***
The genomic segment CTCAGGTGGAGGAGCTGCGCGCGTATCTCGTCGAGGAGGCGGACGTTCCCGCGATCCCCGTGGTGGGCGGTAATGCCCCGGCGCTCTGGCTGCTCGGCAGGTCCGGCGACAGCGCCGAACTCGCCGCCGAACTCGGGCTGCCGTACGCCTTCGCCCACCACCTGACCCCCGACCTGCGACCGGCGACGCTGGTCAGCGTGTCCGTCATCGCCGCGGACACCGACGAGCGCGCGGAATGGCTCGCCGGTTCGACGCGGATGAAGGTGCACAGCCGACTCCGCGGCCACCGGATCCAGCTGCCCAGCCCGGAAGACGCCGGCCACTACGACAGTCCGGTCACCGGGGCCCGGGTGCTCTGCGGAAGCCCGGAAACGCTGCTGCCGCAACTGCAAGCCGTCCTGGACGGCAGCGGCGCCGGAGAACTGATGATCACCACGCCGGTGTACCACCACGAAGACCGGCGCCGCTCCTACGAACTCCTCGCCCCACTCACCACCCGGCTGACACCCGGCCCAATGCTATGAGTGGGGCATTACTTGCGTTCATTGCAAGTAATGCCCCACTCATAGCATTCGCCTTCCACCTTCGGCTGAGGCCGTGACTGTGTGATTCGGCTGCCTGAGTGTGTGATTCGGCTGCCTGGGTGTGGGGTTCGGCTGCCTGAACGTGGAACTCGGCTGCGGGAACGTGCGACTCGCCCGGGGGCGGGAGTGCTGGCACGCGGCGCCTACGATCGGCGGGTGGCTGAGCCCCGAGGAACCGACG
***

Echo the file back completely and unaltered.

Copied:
The genomic segment CTCAGGTGGAGGAGCTGCGCGCGTATCTCGTCGAGGAGGCGGACGTTCCCGCGATCCCCGTGGTGGGCGGTAATGCCCCGGCGCTCTGGCTGCTCGGCAGGTCCGGCGACAGCGCCGAACTCGCCGCCGAACTCGGGCTGCCGTACGCCTTCGCCCACCACCTGACCCCCGACCTGCGACCGGCGACGCTGGTCAGCGTGTCCGTCATCGCCGCGGACACCGACGAGCGCGCGGAATGGCTCGCCGGTTCGACGCGGATGAAGGTGCACAGCCGACTCCGCGGCCACCGGATCCAGCTGCCCAGCCCGGAAGACGCCGGCCACTACGACAGTCCGGTCACCGGGGCCCGGGTGCTCTGCGGAAGCCCGGAAACGCTGCTGCCGCAACTGCAAGCCGTCCTGGACGGCAGCGGCGCCGGAGAACTGATGATCACCACGCCGGTGTACCACCACGAAGACCGGCGCCGCTCCTACGAACTCCTCGCCCCACTCACCACCCGGCTGACACCCGGCCCAATGCTATGAGTGGGGCATTACTTGCGTTCATTGCAAGTAATGCCCCACTCATAGCATTCGCCTTCCACCTTCGGCTGAGGCCGTGACTGTGTGATTCGGCTGCCTGAGTGTGTGATTCGGCTGCCTGGGTGTGGGGTTCGGCTGCCTGAACGTGGAACTCGGCTGCGGGAACGTGCGACTCGCCCGGGGGCGGGAGTGCTGGCACGCGGCGCCTACGATCGGCGGGTGGCTGAGCCCCGAGGAACCGACG